Why did my car gas mileage increase?

I have 27k on an Accord. I have not changed my driving habits and I have not done anything to the car. I used to get about 360 miles before I filled up, now I get about 400. The increase happened about 3 months ago. It’s not related to weather since my mileage in the past was the same year round.

I think this happens on other cars too, what is the reason for it?

I’m not sure why, but, if I may, I’d like to add an additional question. If someone knows why this may have happened to the OP, how can the rest of us to that to our cars?

I just bought a 2009 Jeep Patriot. I noticed an increase in my gas mileage at around 3000 miles. People have told me it is typical to see a slight increase as the engine “breaks in” whatever that may mean.

This site says

I guess my break in took 25,000 miles?

I have seen tests where a car with 20k miles will have a faster 0-60 speed than a brand new car , I guess that is also related to break in?

How are you measuring the gas mileage?

I measure it by miles driven/gallons used. I have not changed the way I measure it.

I was getting about 360/16 gallons and now it’s 400/16.

How have you determined the gas used? It could just be that the gas station you frequent has pumps that have a more sensitive shut-off trigger.

Ethanol? Ethanol decreases mileage.

Less traffic?

So it’s the trip odometer reading divided by the amount of gas it took to fill up the tank? That should be pretty accurate.

Have you replaced the tires? If so, that may be throwing off the odometer reading.

Also I’ve read that traffic congestion has reduced in the past year due to the recession and cost of gas. Is it possible you’re spending less time waiting in traffic?

I’ve been keeping a spreadsheet on the mileage for my 2005 Prius, which I bought last year. Mileage went down during the Winter, and now it is back up. I don’t know if gas is oxygenated in this state. Days are very short (and cold and wet) in the Winter, so I use the heater and lights and wipers all the time. Summer days are long and warm, so those things aren’t used as much. It’s usually cool enough that I don’t need the a/c, and am comfortable at speed with the window open an inch for ventilation. I’m guessing that in my particular car the heater, lights, and wipers draw enough power when used for the entirety of a trip to make a noticable difference in fuel economy.

Your battery is less efficient in the cold, so your gas engine has to be used more resulting in higher mileage.

Distance driven, air temperature, and type of driving makes a huge difference in gas mileage. So does manual vs automatic. I’ve been tracking the mileage on my 17-year-old Saturn SL manual car since I got it and I get better mileage now than I did when I first got it.

I average filling up every two weeks. During this past month or so, I was getting 39mpg at each fill up, except for the week I had to have my A/C on when it was really hot here and the mileage dropped to 25mpg.

I’m due for an oil change and since I didn’t have to use the A/C this past two weeks, I’m curious as to what I will be seeing in terms of mileage this coming fill-up.

I’ve managed mileage up to 41mpg several times. (I love my car!)

Im pretty sure I get better mpg in the summer than the winter. I know there are different gas formulations for the seasons, which may also be part of it. The rest probably has to do with the weather and how the car is designed to handle warmer air. Im sure the engine working harder at post-startup in the winter to warm the engine is a big gas waster too. In the summer it doesnt need to do that as much.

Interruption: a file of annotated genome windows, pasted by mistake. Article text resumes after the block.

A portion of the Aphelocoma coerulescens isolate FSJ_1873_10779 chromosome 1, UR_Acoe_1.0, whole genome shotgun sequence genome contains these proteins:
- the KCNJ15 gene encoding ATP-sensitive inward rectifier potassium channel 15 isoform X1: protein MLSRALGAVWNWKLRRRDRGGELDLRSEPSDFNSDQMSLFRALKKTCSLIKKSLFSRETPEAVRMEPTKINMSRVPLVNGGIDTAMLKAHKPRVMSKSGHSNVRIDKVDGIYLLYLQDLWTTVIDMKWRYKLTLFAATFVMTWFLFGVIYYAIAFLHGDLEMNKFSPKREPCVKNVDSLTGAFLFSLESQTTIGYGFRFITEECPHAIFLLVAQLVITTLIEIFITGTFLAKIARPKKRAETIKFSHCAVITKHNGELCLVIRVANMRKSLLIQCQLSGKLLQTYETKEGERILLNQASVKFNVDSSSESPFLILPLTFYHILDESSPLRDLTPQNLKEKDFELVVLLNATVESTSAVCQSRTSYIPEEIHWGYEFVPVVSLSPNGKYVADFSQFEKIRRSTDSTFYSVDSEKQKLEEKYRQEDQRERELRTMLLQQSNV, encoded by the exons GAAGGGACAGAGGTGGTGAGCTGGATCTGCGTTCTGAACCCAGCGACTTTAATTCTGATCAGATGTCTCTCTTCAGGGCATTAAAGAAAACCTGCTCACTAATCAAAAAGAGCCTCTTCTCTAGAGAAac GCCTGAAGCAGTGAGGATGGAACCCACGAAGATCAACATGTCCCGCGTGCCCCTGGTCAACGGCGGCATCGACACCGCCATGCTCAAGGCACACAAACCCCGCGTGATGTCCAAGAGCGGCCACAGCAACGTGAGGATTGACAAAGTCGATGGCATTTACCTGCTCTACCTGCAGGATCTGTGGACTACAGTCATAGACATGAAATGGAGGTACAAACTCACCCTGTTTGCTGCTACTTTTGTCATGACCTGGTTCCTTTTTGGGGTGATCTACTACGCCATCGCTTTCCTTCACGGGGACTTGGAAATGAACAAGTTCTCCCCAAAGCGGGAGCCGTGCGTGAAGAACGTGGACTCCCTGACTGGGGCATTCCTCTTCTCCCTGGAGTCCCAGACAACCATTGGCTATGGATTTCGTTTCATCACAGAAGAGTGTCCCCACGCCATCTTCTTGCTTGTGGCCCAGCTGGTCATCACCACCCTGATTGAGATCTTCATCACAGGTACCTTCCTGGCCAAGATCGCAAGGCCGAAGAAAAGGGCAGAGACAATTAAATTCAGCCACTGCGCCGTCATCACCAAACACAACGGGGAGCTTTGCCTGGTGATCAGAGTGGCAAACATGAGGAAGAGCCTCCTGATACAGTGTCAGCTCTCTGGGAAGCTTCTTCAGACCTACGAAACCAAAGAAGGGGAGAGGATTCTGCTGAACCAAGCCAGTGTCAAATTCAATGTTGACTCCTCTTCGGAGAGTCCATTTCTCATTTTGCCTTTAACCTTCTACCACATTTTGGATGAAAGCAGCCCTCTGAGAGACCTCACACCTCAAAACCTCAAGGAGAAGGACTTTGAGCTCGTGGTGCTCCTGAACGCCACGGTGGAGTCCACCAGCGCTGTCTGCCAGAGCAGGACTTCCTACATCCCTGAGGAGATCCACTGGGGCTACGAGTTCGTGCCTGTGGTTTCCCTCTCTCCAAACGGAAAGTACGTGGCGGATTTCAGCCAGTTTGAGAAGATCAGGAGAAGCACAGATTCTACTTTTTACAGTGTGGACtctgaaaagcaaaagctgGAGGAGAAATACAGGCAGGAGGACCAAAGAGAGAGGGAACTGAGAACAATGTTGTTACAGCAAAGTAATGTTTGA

Article on the subject here:


Depending on where you live, climate control usage will affect mileage a lot.

In a Florida summer, you run the air nearly all the time. In a Florida winter, you don’t really need the heater much. Thus my mileage is currently down overall (though it’s perked up a bit recently because traffic is reduced while schools are out).

In say, Ohio, you might use the heating all the time in winter but not need the air con much in the summer (I’m guessing- I have no idea what Ohio summers are like).

AC use would easily account for a 10% change.

Alternatively, you may have had low tire pressures, which could cause as much as a 5% reduction in mileage.

The odometer reading would be pretty accurate unless he changed tire size or profile.

No tire change, no car changes at all. This did not happen last summer so I don’t think it’s weather related. Maybe traffic is lighter , hard to say.

It’s possible one of your cylinders isn’t firing…

I only have 4 cylinders, I think I would notice the drop in power with only 3.

I was kidding. I think you’d actually use the same amount of fuel with a misfiring cylinder since the unburned fuel would evaporate quickly and be ported through the exhaust.

Hopefully GaryT or Rick will be along shortly to correct or confirm.

A 14 mpg drop in economy because of A/C? That seems rather high. I only get a difference of about 2 miles per gallon that I’ve noticed. Does it differ that widely between vehicles?

If I’m not mistaken, I don’t believe it really matters how much you use the heater, wherever you are.

The heater in automobiles uses waste heat from the engine. The heater core is just another radiator, so far as the engine is concerned.

The only energy draw would be the use of the fan.

So far as the OP is concerned, my money is on different fuel formulations (winter vs. summer). Another loss of efficiency in winter (besides those already mentioned) might be the increased viscosity of oil/grease in the various moving parts, at least before the car warmed up.

Yeah, but if the heater is off the engine doesn’t have to circulate coolant through it. I thought that accounted for the majority of the heater’s (or air conditioning’s) power usage.